The small and dreary flat of Inspector Catchpool was made none the more inviting by the lateness of the hour and the presence of its occupant’s corpse, sprawled upon the floor near the writing bureau. A nonchalant Chief Inspector Japp loitered in the doorway, flanked by an equally blasé Captain Hastings. Neither had been especially fond of Catchpool and both had good reason to feel some relief at his unexpected passing. Japp had concerns that his ineffectual colleague would reveal details of his affair with Miss Wandsworth, whilst Hastings viewed Catchpool as an imposter who had taken his own rightful place at Poirot’s side. Although neither seemed to much mourn the deceased, it was surely beyond the realms of possibility that either could have had a hand in his fate.
When Hercule Poirot first arrived at the scene his manner was one of district sorrow, an attitude considered inexplicable by Japp and Hastings. Whilst they found Catchpool dour, rude and incompetent, in truth Poirot viewed him as a parent might their least favourite child. He was always harbouring hope that the boy might one day redeem himself. And now it would seem that that day would never come.
“I say,” said Hastings, as Poirot went about his meticulous business of examining the body. “For such a dull fellow, Catchpool certainly had a most interesting death!”
This was true. The unfortunate Inspector appeared to have died from asphyxiation, having had the crossword section of The Times inserted with considerable force so far down his throat that breathing would have been impossible. On the writing desk were further crosswords, from every publication imaginable and even some that he had been constructing himself. A chaotic notepad had tumbled to the floor – perhaps during a scuffle with his assailant – and among the frantic jottings was one word which stood out. Written in a heavy hand, as if the writer had gone over the letters several times, was the word ‘SIGMA’.
Poirot picked up the notepad and replaced it on the desk, before returning to the floor and busying himself with some unseen thing of interest near the toppled chair upon which Catchpool must have been sitting shortly before his demise.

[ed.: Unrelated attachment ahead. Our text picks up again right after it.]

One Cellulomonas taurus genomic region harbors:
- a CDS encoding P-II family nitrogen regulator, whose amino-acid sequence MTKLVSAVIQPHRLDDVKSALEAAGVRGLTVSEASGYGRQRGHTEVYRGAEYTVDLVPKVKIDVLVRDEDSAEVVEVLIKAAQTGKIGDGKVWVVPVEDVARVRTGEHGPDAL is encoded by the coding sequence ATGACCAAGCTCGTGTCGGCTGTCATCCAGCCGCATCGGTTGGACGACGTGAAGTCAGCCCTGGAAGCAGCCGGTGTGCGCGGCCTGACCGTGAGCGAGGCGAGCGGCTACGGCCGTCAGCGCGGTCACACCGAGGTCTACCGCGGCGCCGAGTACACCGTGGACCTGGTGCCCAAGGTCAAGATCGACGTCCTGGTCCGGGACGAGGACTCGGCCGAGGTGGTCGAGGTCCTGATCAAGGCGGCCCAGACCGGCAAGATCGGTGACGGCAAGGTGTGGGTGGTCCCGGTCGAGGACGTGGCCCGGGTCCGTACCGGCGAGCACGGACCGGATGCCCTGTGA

“Where have you been anyway, Poirot?” asked Inspector Japp when it became clear that the detective would not respond to Hastings’ comment. “I’ve had my men looking all over for you.”
“They were looking in the wrong places, my dear Chief Inspector,” Poirot replied, removing himself from beneath the desk and returning his attentions once more to the corpse. “All evening the little grey cells have been taunting Poirot, so I returned to the scene of Monsieur Kelly’s murder, to see if they were correct.”
“And were they?” asked Hastings, eyes agog. Poirot smiled.
“Mais oui, Captain Hastings! The little grey cells, they never lie.” Poirot moved his gaze to the Chief Inspector. “Tell me, Chief Inspector, it was you that discovered our friend, non?”
“That’s right Poirot,” Japp replied. “I came round here after I finished my shift. I intended to give him a proper ear-bashing, I don’t mind telling you. I hadn’t heard a peep from him all day, much less got a sniff of the statement he should have taken from Miss Pip.”
Poirot gazed for a moment at his shoes, so highly polished that one could observe infinity in the toecaps.
“Malheureusement, it seems that Monsieur Catchpool did not visit Miss Pip after all,” said Poirot. “This was to her great relief as, you see, there is some history between the two of them. Or, more correctly, between Catchpool and her late employer, Monsieur Kelly.”
“Really, Poirot?” exclaimed Hastings, unable to contain his surprise. “Good lord. What possible connection could there be between them?”
“When both our friend Catchpool and Monsieur Kelly were young men, there was la lutte – a duel for the affections of a young lady,” explained Poirot. “It seems that Catchpool was the victor and Monsieur Kelly, he was never the same again. Miss Pip considers this event to be la raison for Monsieur Kelly losing his confidence and never reaching his potential as a great actor, the one that she believes he could have been. Her love for the late Monsieur Kelly meant that she has never forgiven Monsieur Catchpool and has never trusted the police since.”
“I say, that seems a bit extreme, don’t you think?” Hastings remarked.
“Well, you know what ladies are like,” sighed Japp. “A woman scorned and whatnot.”
“Exactement, Chief Inspector. A woman scorned.”
“Surely you can’t think that Miss Pip killed Catchpool?” said Hastings. “Dainty little thing like that. Doesn’t look like she has it in her.”
“I think it’s fairly obvious who killed Catchpool, don’t you Poirot?” said Japp, somewhat unexpectedly. The remark caught Poirot off-guard and in his surprise was able to return a quizzical look only. “Well – look at him, for goodness sake. Newspaper shoved down his neck like that – I distinctly remember someone threatening to do the very thing to him just last night…”
Silence fell about the room as collective recollection was soon followed by horrified realisation.
“Good lord…” muttered Captain Hastings. “But.. I didn’t mean… oh my.”
“This gives me no pleasure, I assure you,” said Japp, turning to the Captain. “But I don’t see that I have any other option. Captain Arthur Hastings – I am arresting you for the murder of Inspector Edward Catchpool!”